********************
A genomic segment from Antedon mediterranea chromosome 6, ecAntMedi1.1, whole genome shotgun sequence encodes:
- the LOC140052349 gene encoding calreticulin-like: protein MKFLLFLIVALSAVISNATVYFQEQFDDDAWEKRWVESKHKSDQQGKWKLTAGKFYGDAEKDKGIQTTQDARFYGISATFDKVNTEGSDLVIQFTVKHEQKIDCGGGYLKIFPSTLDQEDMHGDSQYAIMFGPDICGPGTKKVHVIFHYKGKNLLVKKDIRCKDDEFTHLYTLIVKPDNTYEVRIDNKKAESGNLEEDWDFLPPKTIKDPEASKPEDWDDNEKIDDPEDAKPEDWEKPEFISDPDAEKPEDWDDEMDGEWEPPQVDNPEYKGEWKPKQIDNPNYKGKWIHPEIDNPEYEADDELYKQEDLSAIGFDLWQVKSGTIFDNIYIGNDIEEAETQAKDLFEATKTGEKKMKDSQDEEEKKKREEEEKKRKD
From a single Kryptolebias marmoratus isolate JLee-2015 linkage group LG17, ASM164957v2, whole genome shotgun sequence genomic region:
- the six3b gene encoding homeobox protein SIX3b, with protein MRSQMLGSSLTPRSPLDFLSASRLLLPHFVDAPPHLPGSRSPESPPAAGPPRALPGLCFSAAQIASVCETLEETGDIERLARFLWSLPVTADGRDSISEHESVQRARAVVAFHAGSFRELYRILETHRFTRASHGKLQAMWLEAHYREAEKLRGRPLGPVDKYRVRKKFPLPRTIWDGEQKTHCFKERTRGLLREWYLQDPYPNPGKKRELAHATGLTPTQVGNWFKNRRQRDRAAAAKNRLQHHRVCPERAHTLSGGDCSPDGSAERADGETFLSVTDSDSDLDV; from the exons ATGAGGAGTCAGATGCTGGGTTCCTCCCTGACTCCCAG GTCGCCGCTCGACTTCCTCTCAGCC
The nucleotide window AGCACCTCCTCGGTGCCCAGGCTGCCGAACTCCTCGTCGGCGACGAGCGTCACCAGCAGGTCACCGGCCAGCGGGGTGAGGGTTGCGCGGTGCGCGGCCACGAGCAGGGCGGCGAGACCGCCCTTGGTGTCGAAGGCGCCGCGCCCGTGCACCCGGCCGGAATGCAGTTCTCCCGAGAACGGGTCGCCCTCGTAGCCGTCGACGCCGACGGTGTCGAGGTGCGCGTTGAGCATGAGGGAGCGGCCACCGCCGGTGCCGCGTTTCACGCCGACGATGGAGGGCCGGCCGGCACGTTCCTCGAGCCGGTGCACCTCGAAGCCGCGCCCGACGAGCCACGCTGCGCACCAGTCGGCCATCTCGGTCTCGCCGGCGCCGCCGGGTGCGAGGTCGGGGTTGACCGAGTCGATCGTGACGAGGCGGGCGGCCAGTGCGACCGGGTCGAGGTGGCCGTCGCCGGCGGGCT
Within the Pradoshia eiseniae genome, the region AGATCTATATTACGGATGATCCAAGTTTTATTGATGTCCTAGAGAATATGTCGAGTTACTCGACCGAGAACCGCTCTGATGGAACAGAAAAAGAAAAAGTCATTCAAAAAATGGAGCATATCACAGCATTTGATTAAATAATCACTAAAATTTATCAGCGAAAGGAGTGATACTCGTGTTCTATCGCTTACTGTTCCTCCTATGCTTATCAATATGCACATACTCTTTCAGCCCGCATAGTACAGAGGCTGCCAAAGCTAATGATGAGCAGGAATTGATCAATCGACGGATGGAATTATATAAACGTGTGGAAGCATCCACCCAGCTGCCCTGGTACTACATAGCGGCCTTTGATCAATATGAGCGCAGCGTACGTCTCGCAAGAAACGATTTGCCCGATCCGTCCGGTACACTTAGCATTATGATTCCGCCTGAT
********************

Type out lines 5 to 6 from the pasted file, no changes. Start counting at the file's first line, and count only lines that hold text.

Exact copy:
The nucleotide window AGCACCTCCTCGGTGCCCAGGCTGCCGAACTCCTCGTCGGCGACGAGCGTCACCAGCAGGTCACCGGCCAGCGGGGTGAGGGTTGCGCGGTGCGCGGCCACGAGCAGGGCGGCGAGACCGCCCTTGGTGTCGAAGGCGCCGCGCCCGTGCACCCGGCCGGAATGCAGTTCTCCCGAGAACGGGTCGCCCTCGTAGCCGTCGACGCCGACGGTGTCGAGGTGCGCGTTGAGCATGAGGGAGCGGCCACCGCCGGTGCCGCGTTTCACGCCGACGATGGAGGGCCGGCCGGCACGTTCCTCGAGCCGGTGCACCTCGAAGCCGCGCCCGACGAGCCACGCTGCGCACCAGTCGGCCATCTCGGTCTCGCCGGCGCCGCCGGGTGCGAGGTCGGGGTTGACCGAGTCGATCGTGACGAGGCGGGCGGCCAGTGCGACCGGGTCGAGGTGGCCGTCGCCGGCGGGCT
Within the Pradoshia eiseniae genome, the region AGATCTATATTACGGATGATCCAAGTTTTATTGATGTCCTAGAGAATATGTCGAGTTACTCGACCGAGAACCGCTCTGATGGAACAGAAAAAGAAAAAGTCATTCAAAAAATGGAGCATATCACAGCATTTGATTAAATAATCACTAAAATTTATCAGCGAAAGGAGTGATACTCGTGTTCTATCGCTTACTGTTCCTCCTATGCTTATCAATATGCACATACTCTTTCAGCCCGCATAGTACAGAGGCTGCCAAAGCTAATGATGAGCAGGAATTGATCAATCGACGGATGGAATTATATAAACGTGTGGAAGCATCCACCCAGCTGCCCTGGTACTACATAGCGGCCTTTGATCAATATGAGCGCAGCGTACGTCTCGCAAGAAACGATTTGCCCGATCCGTCCGGTACACTTAGCATTATGATTCCGCCTGAT